The word “gospel-centered” gets thrown around a lot these days. So I’m always looking for stories that convey what we mean when we talk about planting gospel-centered churches. This past week, God graced me by stirring Kaitie, a young woman in our church, to write the letter below.
I first met Kaitie almost six years ago when she moved to Omaha as a college freshman. She is now graduated, married to a young man she met in Coram Deo, and getting ready to move again to pursue God’s calling. Her letter aptly and narratively describes the “feel” of a gospel-centered church. I pray for many more letters like this – written not just to me, but to church planters all over North America who are building churches with “gospel DNA.”
Dear Faithful Friends of Jesus,
I’ve been a member of Coram Deo Church Community for about five years now. As my husband and I look ahead to an impending move to a new city, I want to look back and celebrate the work that God has done in me through the people of Coram Deo Church Community.
I was raised in a traditional Christian Japanese family culture that placed great value in career, financial security, and comfort. My parents sought after those idols and used them to further the education and success of their two daughters (my sister and me who are strategically four years apart). I love my parents for their sacrifices for me; however, they were often made at the expense of a truly gospel-centered family. I was also coming out of a Christian church that did little to challenge these priorities and seemed, frankly, effeminate and shallow.
It was during my freshman year at Creighton that I discovered the gospel in its simplest form during the Coram Deo study of Romans: I’m a terrible and broken sinner and I need a Savior. I was part of the same Missional Community for about four years; they loved and served me so well that I thought of them as my second family. I started meeting with a wise, godly older woman who mentored and loved me like her own daughter. I began investing in people who were the lowly and unlikely ones both at school and at inCOMMON and found myself to be no different than they were and just as much in need of the continual grace of the gospel. This led me to calling my religious and irreligious friends and classmates to repent and believe in the true freedom of Jesus.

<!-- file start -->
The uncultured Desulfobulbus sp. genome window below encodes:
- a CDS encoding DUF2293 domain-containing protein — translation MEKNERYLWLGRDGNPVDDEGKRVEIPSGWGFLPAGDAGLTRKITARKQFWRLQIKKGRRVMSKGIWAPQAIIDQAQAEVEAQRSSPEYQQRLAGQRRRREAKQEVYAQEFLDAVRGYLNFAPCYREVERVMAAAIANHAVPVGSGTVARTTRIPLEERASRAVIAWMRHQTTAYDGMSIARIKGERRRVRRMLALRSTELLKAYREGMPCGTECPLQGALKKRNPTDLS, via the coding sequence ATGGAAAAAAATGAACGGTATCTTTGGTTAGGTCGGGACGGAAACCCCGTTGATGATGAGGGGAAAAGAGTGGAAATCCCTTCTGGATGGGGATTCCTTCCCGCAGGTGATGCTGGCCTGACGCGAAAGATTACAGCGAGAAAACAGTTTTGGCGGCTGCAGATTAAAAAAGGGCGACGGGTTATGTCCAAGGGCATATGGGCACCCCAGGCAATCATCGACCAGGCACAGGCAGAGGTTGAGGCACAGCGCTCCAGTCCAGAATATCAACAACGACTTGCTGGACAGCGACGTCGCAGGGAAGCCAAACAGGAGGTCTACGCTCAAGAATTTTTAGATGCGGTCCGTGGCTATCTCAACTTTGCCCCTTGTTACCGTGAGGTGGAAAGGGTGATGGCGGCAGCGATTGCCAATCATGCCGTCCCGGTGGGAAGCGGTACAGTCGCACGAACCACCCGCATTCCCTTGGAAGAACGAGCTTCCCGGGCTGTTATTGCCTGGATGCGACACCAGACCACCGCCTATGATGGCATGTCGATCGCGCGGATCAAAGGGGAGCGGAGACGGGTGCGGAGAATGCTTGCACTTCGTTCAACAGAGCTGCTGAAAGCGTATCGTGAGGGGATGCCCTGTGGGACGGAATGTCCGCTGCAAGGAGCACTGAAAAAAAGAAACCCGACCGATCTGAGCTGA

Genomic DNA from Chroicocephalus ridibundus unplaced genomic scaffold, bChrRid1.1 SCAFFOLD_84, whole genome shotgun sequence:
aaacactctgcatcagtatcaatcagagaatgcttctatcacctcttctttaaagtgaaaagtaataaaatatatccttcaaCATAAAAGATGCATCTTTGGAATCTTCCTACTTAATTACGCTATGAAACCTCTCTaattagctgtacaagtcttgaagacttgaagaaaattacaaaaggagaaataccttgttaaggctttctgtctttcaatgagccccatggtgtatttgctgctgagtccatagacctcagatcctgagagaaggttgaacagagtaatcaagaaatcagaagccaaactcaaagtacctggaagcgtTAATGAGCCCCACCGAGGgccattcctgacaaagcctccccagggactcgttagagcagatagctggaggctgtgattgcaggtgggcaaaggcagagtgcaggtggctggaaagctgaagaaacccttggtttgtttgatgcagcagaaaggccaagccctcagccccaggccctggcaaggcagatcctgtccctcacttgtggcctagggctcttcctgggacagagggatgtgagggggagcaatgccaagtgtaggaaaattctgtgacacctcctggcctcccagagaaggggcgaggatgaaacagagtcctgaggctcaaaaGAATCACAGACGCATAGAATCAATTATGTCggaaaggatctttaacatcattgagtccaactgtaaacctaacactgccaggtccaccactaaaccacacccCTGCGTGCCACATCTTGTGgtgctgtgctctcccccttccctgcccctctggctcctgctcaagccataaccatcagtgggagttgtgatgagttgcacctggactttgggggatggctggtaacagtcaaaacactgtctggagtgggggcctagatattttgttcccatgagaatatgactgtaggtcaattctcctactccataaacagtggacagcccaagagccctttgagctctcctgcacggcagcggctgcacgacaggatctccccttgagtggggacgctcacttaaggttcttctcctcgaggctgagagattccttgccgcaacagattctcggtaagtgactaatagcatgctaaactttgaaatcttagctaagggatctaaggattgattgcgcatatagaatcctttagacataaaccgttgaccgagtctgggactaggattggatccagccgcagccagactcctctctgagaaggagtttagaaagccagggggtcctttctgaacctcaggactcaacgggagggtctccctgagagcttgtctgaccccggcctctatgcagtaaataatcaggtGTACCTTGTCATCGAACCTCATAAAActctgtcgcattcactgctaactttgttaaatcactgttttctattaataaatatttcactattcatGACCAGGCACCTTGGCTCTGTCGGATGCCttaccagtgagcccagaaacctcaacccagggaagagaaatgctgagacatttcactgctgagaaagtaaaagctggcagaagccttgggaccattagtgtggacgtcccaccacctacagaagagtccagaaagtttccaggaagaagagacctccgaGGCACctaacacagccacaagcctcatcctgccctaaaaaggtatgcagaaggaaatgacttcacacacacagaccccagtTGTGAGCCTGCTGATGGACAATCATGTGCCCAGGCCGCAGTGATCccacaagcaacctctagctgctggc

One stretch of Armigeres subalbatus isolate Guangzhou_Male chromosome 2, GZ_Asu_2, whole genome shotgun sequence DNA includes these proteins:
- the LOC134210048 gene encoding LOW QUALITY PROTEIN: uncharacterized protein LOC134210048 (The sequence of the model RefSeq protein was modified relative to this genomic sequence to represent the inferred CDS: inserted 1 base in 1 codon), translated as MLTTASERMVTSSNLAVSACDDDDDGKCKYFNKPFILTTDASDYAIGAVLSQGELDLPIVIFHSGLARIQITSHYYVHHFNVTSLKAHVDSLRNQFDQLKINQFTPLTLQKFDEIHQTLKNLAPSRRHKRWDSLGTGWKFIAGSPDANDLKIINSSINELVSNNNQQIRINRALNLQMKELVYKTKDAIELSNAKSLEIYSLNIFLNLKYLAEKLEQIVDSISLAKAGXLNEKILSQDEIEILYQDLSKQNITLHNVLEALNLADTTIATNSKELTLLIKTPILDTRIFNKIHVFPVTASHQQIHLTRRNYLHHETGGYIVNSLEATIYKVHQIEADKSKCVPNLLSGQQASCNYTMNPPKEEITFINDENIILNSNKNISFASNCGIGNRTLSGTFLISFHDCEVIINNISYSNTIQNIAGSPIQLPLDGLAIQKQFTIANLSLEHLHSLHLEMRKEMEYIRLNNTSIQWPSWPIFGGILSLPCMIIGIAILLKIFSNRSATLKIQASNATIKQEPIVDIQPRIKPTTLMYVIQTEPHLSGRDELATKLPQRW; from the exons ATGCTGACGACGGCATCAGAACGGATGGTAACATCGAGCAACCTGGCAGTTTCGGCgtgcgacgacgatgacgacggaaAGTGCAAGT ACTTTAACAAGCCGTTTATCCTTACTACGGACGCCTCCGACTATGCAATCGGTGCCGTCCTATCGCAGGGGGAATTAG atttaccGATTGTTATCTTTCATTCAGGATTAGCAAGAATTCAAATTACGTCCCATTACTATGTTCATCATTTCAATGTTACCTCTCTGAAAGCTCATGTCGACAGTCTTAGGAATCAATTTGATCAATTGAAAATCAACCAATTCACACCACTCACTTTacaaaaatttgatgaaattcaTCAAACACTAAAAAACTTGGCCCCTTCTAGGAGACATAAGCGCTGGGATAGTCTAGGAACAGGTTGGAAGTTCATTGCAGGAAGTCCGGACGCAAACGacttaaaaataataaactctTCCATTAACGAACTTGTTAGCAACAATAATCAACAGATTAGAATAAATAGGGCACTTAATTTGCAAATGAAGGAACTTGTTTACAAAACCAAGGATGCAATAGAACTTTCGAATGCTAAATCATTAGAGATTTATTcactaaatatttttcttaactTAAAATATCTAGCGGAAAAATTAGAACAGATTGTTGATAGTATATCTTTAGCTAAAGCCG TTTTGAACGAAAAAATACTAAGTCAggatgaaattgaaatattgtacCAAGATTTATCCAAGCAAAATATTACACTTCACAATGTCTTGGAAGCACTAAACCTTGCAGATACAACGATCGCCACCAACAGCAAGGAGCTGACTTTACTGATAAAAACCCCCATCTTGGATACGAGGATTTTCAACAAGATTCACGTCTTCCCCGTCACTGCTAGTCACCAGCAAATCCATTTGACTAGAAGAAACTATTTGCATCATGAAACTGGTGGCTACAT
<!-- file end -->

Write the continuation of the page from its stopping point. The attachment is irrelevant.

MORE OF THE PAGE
The strong gospel-centered vision, mission, and theology of Coram Deo Church Community has significantly shaped my thinking to the point that the values instilled in me as a child seem almost foreign. Most recently, with setbacks of not succeeding in my professional career in the way I had expected, I have been forced to grapple with the fundamental truths of God as Father, God as Sovereign, and God as Good. I’m learning how to reject the idols of my family that they hold most dear, while learning to love my family better. I find myself, even after five years of repentance, at a climax in my story.
Thank you deeply, Coram Deo Church Community for your kindness and commitment to the power of the gospel. You will never be far from my thoughts and prayers and it is with great sadness that Micah and I must leave this community to go be and make disciples the way we’ve learned here.